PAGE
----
Midsommar

Midsommar ★★★★

This review may contain spoilers. I can handle the truth.

This review may contain spoilers.

A cinematic roller coaster, for better or worse. Still enthralling for its first half: the horrifying onset of death and despair; the incisive depiction of an already-ruined relationship rendered painfully awkward by Christian's (and his friends') insensitivity and unwillingness to even feign sympathy; the virtuoso mushroom trip that's such an accurate visual, emotional, and psychological depiction that I nearly had flashbacks; and finally the first brutal ritual. After that, it's a simple case of diminishing returns. There's still half (or more) of the film to go and it just never reaches those highs again.

I give Aster credit for sustaining discomfort throughout, even if the film never manages to reach that kind of intensity again; the background is filled to the brim with bizarre rituals and strange iconography, making nearly every frame disorienting. And I have no problem with the thematics; sure, her grief is barely touched upon ("new family" is a bit simple/on-the-nose for me) and mostly serves to inform/complicate her relationship with Christian, but I'm almost impressed with how Aster refuses to neatly resolve deep-rooted psychological issues with a three-act structure. It's as if Aster is punishing those looking for another Hereditary by withholding any explanation of the mythology (I'm beyond due for a rewatch of Hereditary, but I remember feeling disappointed by Aster's insistence on justifying/explaining the supernatural; here abandoned), and introducing similar thematic territory, only to subvert that expected emotional pay-off entirely. Hell, he even has Pelle insist that she deal with her grief at one point ("I understand, my parents also died") and she has to exclaim "that is not what this is about"; I'm not sure Aster could have been more clear. Side note: this scene of near-forced grief counseling was one of many ways the film reminded me of Antichrist.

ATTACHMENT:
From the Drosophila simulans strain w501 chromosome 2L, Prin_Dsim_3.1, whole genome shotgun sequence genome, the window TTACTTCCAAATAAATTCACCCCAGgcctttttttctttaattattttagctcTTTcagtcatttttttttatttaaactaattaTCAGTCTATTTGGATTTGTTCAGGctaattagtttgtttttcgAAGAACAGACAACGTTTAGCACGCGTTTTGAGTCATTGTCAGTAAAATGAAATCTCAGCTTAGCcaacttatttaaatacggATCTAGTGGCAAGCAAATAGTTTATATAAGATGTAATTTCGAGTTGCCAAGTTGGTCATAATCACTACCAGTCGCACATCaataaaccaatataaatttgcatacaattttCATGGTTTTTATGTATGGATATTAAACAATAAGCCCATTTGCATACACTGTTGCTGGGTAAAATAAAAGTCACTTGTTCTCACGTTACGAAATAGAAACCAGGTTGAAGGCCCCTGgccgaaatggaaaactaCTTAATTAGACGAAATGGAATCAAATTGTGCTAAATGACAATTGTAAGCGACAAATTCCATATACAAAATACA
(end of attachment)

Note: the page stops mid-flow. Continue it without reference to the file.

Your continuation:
Everything starts to slip in the second half; the pacing, the narrative, and especially the tonal balance when it gets borderline goofy in the final stretch, but the technical aspects keep it engaging, especially the score, cinematography, set design, and performances. Like a psychedelic trip, it doesn't have the same impact the second time, but it's still a worthwhile and remarkable experience.

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